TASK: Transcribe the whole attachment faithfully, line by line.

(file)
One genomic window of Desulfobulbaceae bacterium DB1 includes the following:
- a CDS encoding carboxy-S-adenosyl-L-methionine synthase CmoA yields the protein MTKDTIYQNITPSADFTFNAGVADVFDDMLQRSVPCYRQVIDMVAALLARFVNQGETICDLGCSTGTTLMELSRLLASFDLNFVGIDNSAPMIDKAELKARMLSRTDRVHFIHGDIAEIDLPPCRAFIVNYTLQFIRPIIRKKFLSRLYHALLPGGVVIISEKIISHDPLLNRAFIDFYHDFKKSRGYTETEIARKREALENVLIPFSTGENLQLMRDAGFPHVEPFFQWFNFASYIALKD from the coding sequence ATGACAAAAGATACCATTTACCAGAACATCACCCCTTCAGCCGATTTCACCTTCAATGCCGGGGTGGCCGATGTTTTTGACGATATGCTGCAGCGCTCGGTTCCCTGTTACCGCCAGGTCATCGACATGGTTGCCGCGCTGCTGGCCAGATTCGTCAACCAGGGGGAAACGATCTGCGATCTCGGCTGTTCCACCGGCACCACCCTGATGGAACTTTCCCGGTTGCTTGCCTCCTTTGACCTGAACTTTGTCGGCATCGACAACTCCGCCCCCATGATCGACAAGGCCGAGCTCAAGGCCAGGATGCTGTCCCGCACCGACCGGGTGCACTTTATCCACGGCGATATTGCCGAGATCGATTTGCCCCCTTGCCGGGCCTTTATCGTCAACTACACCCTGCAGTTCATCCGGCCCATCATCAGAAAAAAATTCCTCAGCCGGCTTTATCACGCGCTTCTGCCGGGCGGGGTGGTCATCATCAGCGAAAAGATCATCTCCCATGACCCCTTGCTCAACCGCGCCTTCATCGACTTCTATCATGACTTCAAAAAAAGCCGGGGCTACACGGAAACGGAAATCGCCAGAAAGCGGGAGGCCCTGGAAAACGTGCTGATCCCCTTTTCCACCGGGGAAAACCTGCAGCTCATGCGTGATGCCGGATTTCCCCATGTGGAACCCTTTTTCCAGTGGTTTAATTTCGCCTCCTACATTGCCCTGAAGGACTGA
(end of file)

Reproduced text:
One genomic window of Desulfobulbaceae bacterium DB1 includes the following:
- a CDS encoding carboxy-S-adenosyl-L-methionine synthase CmoA yields the protein MTKDTIYQNITPSADFTFNAGVADVFDDMLQRSVPCYRQVIDMVAALLARFVNQGETICDLGCSTGTTLMELSRLLASFDLNFVGIDNSAPMIDKAELKARMLSRTDRVHFIHGDIAEIDLPPCRAFIVNYTLQFIRPIIRKKFLSRLYHALLPGGVVIISEKIISHDPLLNRAFIDFYHDFKKSRGYTETEIARKREALENVLIPFSTGENLQLMRDAGFPHVEPFFQWFNFASYIALKD from the coding sequence ATGACAAAAGATACCATTTACCAGAACATCACCCCTTCAGCCGATTTCACCTTCAATGCCGGGGTGGCCGATGTTTTTGACGATATGCTGCAGCGCTCGGTTCCCTGTTACCGCCAGGTCATCGACATGGTTGCCGCGCTGCTGGCCAGATTCGTCAACCAGGGGGAAACGATCTGCGATCTCGGCTGTTCCACCGGCACCACCCTGATGGAACTTTCCCGGTTGCTTGCCTCCTTTGACCTGAACTTTGTCGGCATCGACAACTCCGCCCCCATGATCGACAAGGCCGAGCTCAAGGCCAGGATGCTGTCCCGCACCGACCGGGTGCACTTTATCCACGGCGATATTGCCGAGATCGATTTGCCCCCTTGCCGGGCCTTTATCGTCAACTACACCCTGCAGTTCATCCGGCCCATCATCAGAAAAAAATTCCTCAGCCGGCTTTATCACGCGCTTCTGCCGGGCGGGGTGGTCATCATCAGCGAAAAGATCATCTCCCATGACCCCTTGCTCAACCGCGCCTTCATCGACTTCTATCATGACTTCAAAAAAAGCCGGGGCTACACGGAAACGGAAATCGCCAGAAAGCGGGAGGCCCTGGAAAACGTGCTGATCCCCTTTTCCACCGGGGAAAACCTGCAGCTCATGCGTGATGCCGGATTTCCCCATGTGGAACCCTTTTTCCAGTGGTTTAATTTCGCCTCCTACATTGCCCTGAAGGACTGA